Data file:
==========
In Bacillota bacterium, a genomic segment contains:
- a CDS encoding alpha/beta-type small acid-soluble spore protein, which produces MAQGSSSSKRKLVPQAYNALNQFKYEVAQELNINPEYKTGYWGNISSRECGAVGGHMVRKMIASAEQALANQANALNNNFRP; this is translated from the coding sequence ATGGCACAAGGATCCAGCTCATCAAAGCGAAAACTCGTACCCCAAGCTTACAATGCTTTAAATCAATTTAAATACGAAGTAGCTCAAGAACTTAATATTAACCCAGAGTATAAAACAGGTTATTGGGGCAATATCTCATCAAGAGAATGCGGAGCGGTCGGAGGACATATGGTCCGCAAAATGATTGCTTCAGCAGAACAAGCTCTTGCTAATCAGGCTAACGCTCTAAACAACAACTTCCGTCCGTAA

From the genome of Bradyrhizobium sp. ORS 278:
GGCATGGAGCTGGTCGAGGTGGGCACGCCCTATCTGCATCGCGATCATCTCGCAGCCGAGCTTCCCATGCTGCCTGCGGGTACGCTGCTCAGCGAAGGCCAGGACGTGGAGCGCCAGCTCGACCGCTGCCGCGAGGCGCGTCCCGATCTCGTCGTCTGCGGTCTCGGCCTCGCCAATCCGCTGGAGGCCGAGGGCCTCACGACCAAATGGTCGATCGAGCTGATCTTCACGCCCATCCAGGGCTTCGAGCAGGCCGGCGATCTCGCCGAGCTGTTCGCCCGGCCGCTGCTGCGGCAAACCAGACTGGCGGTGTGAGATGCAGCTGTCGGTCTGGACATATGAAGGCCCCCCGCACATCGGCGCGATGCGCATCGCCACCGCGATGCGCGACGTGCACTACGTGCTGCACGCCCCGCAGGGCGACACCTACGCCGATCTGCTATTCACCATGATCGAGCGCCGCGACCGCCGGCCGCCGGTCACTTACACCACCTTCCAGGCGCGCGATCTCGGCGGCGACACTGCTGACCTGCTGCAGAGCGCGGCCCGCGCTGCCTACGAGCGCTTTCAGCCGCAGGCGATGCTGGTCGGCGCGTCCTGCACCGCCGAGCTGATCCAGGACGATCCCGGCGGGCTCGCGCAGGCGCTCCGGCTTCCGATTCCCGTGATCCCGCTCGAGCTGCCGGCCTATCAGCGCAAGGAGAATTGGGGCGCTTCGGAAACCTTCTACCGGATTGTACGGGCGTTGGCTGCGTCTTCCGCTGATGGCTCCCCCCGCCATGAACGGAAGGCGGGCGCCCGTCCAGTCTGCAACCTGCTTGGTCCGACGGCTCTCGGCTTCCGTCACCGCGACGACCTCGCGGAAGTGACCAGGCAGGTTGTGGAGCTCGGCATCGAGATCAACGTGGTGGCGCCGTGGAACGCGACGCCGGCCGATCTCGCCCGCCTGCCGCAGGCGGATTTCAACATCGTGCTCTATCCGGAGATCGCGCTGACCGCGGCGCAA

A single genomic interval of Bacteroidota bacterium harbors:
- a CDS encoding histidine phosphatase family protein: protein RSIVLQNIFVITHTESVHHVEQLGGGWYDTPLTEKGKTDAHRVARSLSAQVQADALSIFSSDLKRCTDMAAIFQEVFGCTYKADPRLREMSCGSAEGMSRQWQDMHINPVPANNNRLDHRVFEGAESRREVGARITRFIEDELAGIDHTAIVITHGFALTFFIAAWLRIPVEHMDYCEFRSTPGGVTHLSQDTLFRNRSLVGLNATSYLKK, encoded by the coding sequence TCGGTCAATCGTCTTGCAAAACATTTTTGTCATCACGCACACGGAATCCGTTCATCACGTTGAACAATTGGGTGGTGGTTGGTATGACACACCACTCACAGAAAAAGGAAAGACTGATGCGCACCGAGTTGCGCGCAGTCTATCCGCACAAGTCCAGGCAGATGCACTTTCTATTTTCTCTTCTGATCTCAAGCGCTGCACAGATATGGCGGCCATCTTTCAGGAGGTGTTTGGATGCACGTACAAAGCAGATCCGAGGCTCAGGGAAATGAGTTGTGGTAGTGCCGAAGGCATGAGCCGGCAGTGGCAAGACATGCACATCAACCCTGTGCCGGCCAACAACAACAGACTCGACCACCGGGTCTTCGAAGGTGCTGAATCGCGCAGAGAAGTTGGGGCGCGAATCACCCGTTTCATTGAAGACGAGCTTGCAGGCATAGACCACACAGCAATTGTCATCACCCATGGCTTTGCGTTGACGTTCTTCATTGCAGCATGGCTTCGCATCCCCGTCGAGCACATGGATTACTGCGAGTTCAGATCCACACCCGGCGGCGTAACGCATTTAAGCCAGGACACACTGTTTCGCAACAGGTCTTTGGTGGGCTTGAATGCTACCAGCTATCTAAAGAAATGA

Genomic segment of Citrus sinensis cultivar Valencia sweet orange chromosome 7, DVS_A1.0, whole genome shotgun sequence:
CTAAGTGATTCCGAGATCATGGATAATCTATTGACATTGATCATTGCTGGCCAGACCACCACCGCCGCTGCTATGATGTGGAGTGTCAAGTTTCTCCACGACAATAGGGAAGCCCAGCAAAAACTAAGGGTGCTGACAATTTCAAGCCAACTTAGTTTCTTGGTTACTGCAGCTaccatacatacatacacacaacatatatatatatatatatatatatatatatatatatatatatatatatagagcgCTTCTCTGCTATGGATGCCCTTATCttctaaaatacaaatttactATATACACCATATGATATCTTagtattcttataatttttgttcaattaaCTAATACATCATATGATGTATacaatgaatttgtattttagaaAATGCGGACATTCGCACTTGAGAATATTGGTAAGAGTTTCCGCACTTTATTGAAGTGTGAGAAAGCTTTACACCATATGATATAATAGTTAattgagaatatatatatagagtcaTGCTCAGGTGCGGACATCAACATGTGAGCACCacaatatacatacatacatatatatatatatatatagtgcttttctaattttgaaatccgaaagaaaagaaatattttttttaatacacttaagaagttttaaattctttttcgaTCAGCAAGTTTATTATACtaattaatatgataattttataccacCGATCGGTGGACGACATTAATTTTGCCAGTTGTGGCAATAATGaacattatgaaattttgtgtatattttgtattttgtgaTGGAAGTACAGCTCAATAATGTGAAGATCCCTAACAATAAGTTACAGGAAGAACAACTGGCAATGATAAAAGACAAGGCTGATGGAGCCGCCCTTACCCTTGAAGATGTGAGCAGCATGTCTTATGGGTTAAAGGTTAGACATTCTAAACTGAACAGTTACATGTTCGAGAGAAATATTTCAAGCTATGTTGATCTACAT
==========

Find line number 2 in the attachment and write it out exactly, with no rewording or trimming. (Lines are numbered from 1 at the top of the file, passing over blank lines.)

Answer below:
- a CDS encoding alpha/beta-type small acid-soluble spore protein, which produces MAQGSSSSKRKLVPQAYNALNQFKYEVAQELNINPEYKTGYWGNISSRECGAVGGHMVRKMIASAEQALANQANALNNNFRP; this is translated from the coding sequence ATGGCACAAGGATCCAGCTCATCAAAGCGAAAACTCGTACCCCAAGCTTACAATGCTTTAAATCAATTTAAATACGAAGTAGCTCAAGAACTTAATATTAACCCAGAGTATAAAACAGGTTATTGGGGCAATATCTCATCAAGAGAATGCGGAGCGGTCGGAGGACATATGGTCCGCAAAATGATTGCTTCAGCAGAACAAGCTCTTGCTAATCAGGCTAACGCTCTAAACAACAACTTCCGTCCGTAA